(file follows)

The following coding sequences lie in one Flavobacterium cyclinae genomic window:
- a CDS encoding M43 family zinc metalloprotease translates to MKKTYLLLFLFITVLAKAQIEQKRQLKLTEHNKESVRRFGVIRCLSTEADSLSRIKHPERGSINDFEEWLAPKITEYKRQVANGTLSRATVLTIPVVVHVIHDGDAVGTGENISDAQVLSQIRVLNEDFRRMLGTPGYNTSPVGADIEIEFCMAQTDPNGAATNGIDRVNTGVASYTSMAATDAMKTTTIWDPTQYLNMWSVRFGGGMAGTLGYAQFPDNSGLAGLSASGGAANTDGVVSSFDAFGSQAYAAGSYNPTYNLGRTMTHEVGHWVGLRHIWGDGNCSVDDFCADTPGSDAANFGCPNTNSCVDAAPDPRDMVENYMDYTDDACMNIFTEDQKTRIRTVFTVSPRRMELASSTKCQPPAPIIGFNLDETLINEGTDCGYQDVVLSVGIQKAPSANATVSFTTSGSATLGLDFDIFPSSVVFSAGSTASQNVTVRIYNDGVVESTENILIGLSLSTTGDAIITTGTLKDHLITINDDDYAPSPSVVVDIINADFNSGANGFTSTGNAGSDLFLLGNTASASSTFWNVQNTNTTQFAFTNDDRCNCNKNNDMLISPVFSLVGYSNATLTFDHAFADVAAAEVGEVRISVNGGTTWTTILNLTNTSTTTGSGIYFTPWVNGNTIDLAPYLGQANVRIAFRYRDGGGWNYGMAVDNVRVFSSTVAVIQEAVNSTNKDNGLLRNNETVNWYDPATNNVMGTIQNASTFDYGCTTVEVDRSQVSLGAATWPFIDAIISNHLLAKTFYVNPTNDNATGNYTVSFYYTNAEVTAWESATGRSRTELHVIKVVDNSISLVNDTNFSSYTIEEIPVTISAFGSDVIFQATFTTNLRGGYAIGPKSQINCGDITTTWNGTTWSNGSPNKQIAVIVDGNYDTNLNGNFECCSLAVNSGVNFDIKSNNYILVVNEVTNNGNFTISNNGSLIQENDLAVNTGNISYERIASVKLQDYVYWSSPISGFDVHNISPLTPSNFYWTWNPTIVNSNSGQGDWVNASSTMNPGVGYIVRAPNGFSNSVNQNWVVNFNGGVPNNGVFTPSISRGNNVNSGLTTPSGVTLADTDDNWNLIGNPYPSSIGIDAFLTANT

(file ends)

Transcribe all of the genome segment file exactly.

The following coding sequences lie in one Flavobacterium cyclinae genomic window:
- a CDS encoding M43 family zinc metalloprotease translates to MKKTYLLLFLFITVLAKAQIEQKRQLKLTEHNKESVRRFGVIRCLSTEADSLSRIKHPERGSINDFEEWLAPKITEYKRQVANGTLSRATVLTIPVVVHVIHDGDAVGTGENISDAQVLSQIRVLNEDFRRMLGTPGYNTSPVGADIEIEFCMAQTDPNGAATNGIDRVNTGVASYTSMAATDAMKTTTIWDPTQYLNMWSVRFGGGMAGTLGYAQFPDNSGLAGLSASGGAANTDGVVSSFDAFGSQAYAAGSYNPTYNLGRTMTHEVGHWVGLRHIWGDGNCSVDDFCADTPGSDAANFGCPNTNSCVDAAPDPRDMVENYMDYTDDACMNIFTEDQKTRIRTVFTVSPRRMELASSTKCQPPAPIIGFNLDETLINEGTDCGYQDVVLSVGIQKAPSANATVSFTTSGSATLGLDFDIFPSSVVFSAGSTASQNVTVRIYNDGVVESTENILIGLSLSTTGDAIITTGTLKDHLITINDDDYAPSPSVVVDIINADFNSGANGFTSTGNAGSDLFLLGNTASASSTFWNVQNTNTTQFAFTNDDRCNCNKNNDMLISPVFSLVGYSNATLTFDHAFADVAAAEVGEVRISVNGGTTWTTILNLTNTSTTTGSGIYFTPWVNGNTIDLAPYLGQANVRIAFRYRDGGGWNYGMAVDNVRVFSSTVAVIQEAVNSTNKDNGLLRNNETVNWYDPATNNVMGTIQNASTFDYGCTTVEVDRSQVSLGAATWPFIDAIISNHLLAKTFYVNPTNDNATGNYTVSFYYTNAEVTAWESATGRSRTELHVIKVVDNSISLVNDTNFSSYTIEEIPVTISAFGSDVIFQATFTTNLRGGYAIGPKSQINCGDITTTWNGTTWSNGSPNKQIAVIVDGNYDTNLNGNFECCSLAVNSGVNFDIKSNNYILVVNEVTNNGNFTISNNGSLIQENDLAVNTGNISYERIASVKLQDYVYWSSPISGFDVHNISPLTPSNFYWTWNPTIVNSNSGQGDWVNASSTMNPGVGYIVRAPNGFSNSVNQNWVVNFNGGVPNNGVFTPSISRGNNVNSGLTTPSGVTLADTDDNWNLIGNPYPSSIGIDAFLTANT